Still not on the moon: Bitcoin. "Le voyage dans la lune, en plein dans l'œil!!", a drawing by Georges Méliès of the vessel landing in the moon's eye in the film Le voyage dans la lune (via Wiki commons).
Technology

Despite claims, astronomers don’t see blockchain on moon

Blockchain startup Diana will let you stake a claim to a piece of lunar real estate, but the International Astronomical Union isn’t buying

Would you like to spend your bitcoin on a piece of green cheese to go with that bridge you own? A new blockchain startup is using the 50th anniversary of the moon landing to pitch a token divvying the surface of the moon into two billion plots—and that’s just on the bright side!

For as little as $1, the South Korean company Diana will let you stake claim to a portion of the moon on a permanent and immutable Ethereum-based Blockchain Lunar Registry. 

To be fair, Diana is not claiming to offer actual ownership of the moon with its DIA tokens. What it is doing is offering the right to stake a claim on its registry. The company is creating a decentralized autonomous organization (DAO) to create a framework for lunar land ownership.

The company says 1 DIA equals $1 in U.S. currency, and that more than 60 million have been issued on its website. It doesn’t appear on CoinMarketCap.

The goal, according to a release, is to “clearly define the possible rights of mankind to the Moon, given the increased possibility of ownership disputes, through collective registration.”

Citing the U.N. Outer Space Treaty, Diana’s white paper says, “[t]he moon, as part of mankind’s universal heritage, definitely cannot be owned by an individual.”

They’re right about that part, said Teresa Lago, General Secretary of the International Astronomical Union (IAU).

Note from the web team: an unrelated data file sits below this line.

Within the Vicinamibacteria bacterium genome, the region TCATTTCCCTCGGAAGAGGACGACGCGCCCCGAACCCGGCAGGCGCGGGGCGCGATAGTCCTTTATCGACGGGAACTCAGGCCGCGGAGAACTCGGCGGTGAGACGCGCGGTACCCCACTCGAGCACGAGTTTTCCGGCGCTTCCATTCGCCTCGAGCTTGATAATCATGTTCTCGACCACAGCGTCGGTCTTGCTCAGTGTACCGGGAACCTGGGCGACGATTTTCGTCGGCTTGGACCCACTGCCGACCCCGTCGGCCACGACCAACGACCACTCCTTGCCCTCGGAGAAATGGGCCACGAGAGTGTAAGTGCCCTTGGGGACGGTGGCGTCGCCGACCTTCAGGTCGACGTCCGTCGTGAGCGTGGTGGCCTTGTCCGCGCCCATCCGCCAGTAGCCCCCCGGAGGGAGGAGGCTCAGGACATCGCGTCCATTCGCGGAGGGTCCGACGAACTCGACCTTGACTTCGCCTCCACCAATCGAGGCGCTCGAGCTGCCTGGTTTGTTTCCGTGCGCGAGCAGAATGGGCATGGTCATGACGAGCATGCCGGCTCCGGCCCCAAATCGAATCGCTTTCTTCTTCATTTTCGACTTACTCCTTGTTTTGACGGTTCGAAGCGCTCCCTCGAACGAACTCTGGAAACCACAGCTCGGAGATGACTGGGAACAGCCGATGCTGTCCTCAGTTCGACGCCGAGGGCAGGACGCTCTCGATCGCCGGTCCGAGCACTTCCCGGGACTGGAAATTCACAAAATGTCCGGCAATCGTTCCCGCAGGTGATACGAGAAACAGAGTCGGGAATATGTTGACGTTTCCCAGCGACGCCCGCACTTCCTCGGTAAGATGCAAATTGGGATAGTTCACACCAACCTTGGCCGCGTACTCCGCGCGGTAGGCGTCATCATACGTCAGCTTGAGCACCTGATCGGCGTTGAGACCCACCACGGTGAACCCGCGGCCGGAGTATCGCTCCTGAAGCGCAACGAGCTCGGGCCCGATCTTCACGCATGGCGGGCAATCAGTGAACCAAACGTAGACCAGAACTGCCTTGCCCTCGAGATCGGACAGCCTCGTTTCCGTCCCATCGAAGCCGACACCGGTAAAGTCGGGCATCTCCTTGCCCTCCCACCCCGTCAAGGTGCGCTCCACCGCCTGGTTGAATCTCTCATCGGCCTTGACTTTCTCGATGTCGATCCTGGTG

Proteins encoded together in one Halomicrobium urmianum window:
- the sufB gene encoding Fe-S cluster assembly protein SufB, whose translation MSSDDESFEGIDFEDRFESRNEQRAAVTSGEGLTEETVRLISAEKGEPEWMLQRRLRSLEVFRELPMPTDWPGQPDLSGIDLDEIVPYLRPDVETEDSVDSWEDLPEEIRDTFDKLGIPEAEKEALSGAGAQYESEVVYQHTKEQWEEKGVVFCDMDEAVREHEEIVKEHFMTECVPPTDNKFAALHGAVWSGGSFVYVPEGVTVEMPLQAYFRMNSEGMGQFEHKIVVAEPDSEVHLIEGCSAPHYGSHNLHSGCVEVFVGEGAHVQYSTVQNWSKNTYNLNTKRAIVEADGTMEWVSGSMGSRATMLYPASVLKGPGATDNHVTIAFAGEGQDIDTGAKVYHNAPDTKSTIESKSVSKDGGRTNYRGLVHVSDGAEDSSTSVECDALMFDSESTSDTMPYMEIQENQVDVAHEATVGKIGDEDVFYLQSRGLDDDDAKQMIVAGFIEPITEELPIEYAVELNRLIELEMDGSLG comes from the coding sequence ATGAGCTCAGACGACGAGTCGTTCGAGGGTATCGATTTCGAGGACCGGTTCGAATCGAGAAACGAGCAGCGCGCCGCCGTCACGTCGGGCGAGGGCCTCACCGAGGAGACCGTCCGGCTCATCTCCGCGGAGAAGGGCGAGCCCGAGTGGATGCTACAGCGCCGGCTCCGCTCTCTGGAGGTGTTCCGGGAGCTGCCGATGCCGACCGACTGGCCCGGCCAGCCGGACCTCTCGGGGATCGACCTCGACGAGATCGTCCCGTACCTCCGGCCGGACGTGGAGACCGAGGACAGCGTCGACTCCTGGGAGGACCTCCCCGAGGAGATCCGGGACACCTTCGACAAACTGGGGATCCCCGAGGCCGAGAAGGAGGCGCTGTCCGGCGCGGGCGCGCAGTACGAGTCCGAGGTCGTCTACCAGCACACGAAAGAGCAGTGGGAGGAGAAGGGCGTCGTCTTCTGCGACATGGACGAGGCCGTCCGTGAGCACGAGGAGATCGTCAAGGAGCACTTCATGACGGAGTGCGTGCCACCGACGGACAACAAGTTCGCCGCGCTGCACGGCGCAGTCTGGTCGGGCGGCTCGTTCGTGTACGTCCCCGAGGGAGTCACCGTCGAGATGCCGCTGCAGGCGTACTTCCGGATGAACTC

“As with any private or corporate undertaking to name celestial items without following the IAU procedures, the IAU dissociates itself entirely from attempts to sell the ownership of celestial objects and will not recognize this,” Lago said in an email to Modern Consensus. “[W]hat they are buying has no official recognition.”

The IAU has more than 13,700 members from 107 countries and is the only internationally recognized body able to name celestial bodies, following strict rules.

Even as a mapping exercise, Diana’s blockchain registry is “without official value,” said Lago, adding that this can only be done by an entity that is “internationally endorsed, recognized and/or tasked to do so.” Like the IAU.

Nor does a Diana plot bring naming rights, according to Lago. The IAU has said much the same thing about companies like International Star Registry, that offer the right to name a star. It records the name on its copyrighted star registry and registers them with the U.S. Copyright office. [Disclosure: Leo Jakobson a star named after him on their register.]

Of course, that doesn’t stop the IAU from getting in on the hype to drum up publicity for its own 100th anniversary. The organization in the middle of its own naming rights giveaway, NameExoWorlds, which gives each country on earth the right to name one exoplanet and the star it circles—and have it officially recognized by astronomers and organizations around the world.. 

A more down-to-earth use of the DApp and token being created by Diana would be using a blockchain as a land registry tool and to tokenize property ownership—something being vigorously pursued by the real estate industry and blockchain companies.

In February, research firm CB Insights published a report describing “How Blockchain Technology Could Disrupt Real Estate.” 

Property purchasing, due diligence, and title management are all areas where blockchain “could have a major effect on the real estate industry,” the report said. These rely on searching paper databases that lead to so many errors, many mortgages require title insurance. 

That’s a problem not found on the moon. At least not yet. 

Leo Jakobson, Modern Consensus editor-in-chief, is a New York-based journalist who has traveled the world writing about incentive travel. He has also covered consumer and employee engagement, small business, the East Coast side of the Internet boom and bust, and New York City crime, nightlife, and politics. Disclosure: Jakobson owns no cryptocurrencies.